The majority view

The majority view of mainstream Christians today is that unless you believe in the Trinity you are not a Christian.  The Doctrine of the Trinity: Christianity’s Self- Inflicted Wound is a useful resource in examining the doctrine’s history and its impact on Christianity. In addition, the book outlines the arguments from Scripture that are commonly used in support of the doctrine and then systematically demolishes the arguments.

Evidence against the Trinity

Much of the evidence and argument against the Trinity presented in the book would be familiar to Christadelphians, but it is one of the few books which provides such a comprehensive source of evidence and argument against the doctrine.

The authors also provide evidence and quota­tions from Trinitarian writers which contradict the main Trinitarian arguments. This evidence is all the more convincing, coming as it does from Trinitarians themselves!

The book points out that the Old Testament presents us with the clear and unequivocal view that God is one and that there is none beside him. Jesus believed the Old Testament Scriptures and never claimed to be God. In fact when he was accused by the Jews, of making himself equal with God, he denied this charge and instead insisted that he was the Son of God.

Pre-existence of Christ

A considerable amount of time is spent dealing with the idea of the pre-existence of Christ which is closely linked with the idea of the Trinity. It is pointed out that any idea of the pre-existence of Christ in the Bible is based on the fact that Jesus existed in the mind of God before he was born of Mary through the power of the Holy Spirit. The authors ask the question how could a person who existed from eternity be a descendant of David?

Corruption of the Truth

The book demonstrates how the teaching of a mon­otheistic God and a promised Messiah contained in the Old Testament and confirmed by the New Testament writers was gradually corrupted by the ideas of Greek philosophy. In the second century the belief of God as two-in-one developed. Constantine changed the course of Christian history by merg­ing Christianity, Paganism and the State under the umbrella of the Roman Empire. Although Constantine claimed he was the thirteenth apostle and Christianity adopted Constantine as a great hero, it seems likely that Constantine never aban­doned his worship of the Sun God. After his pro­fessed acceptance of Christianity, Constantine set up a statue of the Sun God bearing his own features!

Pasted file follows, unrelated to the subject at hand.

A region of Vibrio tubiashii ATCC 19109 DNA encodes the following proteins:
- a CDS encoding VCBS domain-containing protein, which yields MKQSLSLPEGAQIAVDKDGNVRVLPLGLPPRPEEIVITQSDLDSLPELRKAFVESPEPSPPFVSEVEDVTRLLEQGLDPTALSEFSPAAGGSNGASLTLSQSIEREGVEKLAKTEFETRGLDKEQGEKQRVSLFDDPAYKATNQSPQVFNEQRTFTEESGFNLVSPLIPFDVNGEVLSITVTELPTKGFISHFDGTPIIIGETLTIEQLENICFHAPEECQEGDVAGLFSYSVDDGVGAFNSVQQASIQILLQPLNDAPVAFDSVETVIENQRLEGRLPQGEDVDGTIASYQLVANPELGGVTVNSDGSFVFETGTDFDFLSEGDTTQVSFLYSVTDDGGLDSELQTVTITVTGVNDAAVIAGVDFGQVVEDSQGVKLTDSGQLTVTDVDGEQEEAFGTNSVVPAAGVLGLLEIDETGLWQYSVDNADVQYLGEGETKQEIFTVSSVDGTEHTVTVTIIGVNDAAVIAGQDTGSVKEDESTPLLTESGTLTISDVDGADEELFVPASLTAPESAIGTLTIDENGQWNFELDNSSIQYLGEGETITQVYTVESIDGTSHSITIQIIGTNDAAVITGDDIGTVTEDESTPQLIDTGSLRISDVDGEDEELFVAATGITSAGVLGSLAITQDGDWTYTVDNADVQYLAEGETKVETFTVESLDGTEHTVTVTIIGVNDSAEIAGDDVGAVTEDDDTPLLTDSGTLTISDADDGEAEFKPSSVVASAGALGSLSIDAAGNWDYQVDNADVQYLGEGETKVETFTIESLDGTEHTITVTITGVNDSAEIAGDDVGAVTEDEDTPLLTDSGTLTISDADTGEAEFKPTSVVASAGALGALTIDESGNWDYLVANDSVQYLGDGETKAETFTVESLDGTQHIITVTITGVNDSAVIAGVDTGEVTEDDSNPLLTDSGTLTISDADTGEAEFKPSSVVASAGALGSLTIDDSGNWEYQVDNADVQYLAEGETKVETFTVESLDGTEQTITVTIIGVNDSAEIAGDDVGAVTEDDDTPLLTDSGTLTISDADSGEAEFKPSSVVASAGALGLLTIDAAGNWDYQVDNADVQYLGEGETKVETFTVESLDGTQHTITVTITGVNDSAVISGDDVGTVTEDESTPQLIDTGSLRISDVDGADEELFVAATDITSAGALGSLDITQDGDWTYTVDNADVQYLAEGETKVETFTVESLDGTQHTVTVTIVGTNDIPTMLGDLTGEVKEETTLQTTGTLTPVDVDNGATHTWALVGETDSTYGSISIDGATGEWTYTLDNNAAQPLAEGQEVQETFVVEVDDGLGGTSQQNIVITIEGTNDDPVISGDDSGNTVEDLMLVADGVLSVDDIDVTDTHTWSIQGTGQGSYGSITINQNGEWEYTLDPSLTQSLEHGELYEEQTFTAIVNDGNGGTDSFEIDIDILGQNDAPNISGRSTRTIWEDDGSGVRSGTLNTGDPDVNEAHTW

Although it was Constantine who by official edict brought Christianity to the belief that the Godhead was comprised of God the Father and God the Son, it was a later generation that brought Christianity to the final development of a belief in the Triune God.

A remnant

Despite the doctrine of the Trinity becoming the belief of most Christians, a small remnant of be­lievers down through the centuries have believed in God the Father and His Son the Lord Jesus Christ as separate personalities. Interestingly, the authors nominate amongst these believers the Polish Anabaptists of the 16th century, amongst whom we, as Christadelphians, think we may find our spiritual forbears.

Gospel of John

Many of the scriptural references that Trinitarians seek to use as support for the idea of the pre-existence of Christ and the Trinity come from the Gospel of John and in particular John 1:1. The book tackles all of these references and more besides proving comprehensively that the doctrine of the Trinity has no scriptural foundation.

A word of caution

Readers should note one caution about the book. There are three or four mentions of the words Satan or Devil in contexts which seem to imply that the authors hold the mainstream doctrine of a personal devil. There is however no discussion of this idea.

Availability

The book is recommended as a resource for anyone likely to prepare a lecture on the Trinity. It may be obtained from Sister Fran Caudery at Christadelphian Book and Literature Agents for $22.50 plus $8 for packaging and postage. The price may vary according to movements in the rate of the Australian dollar.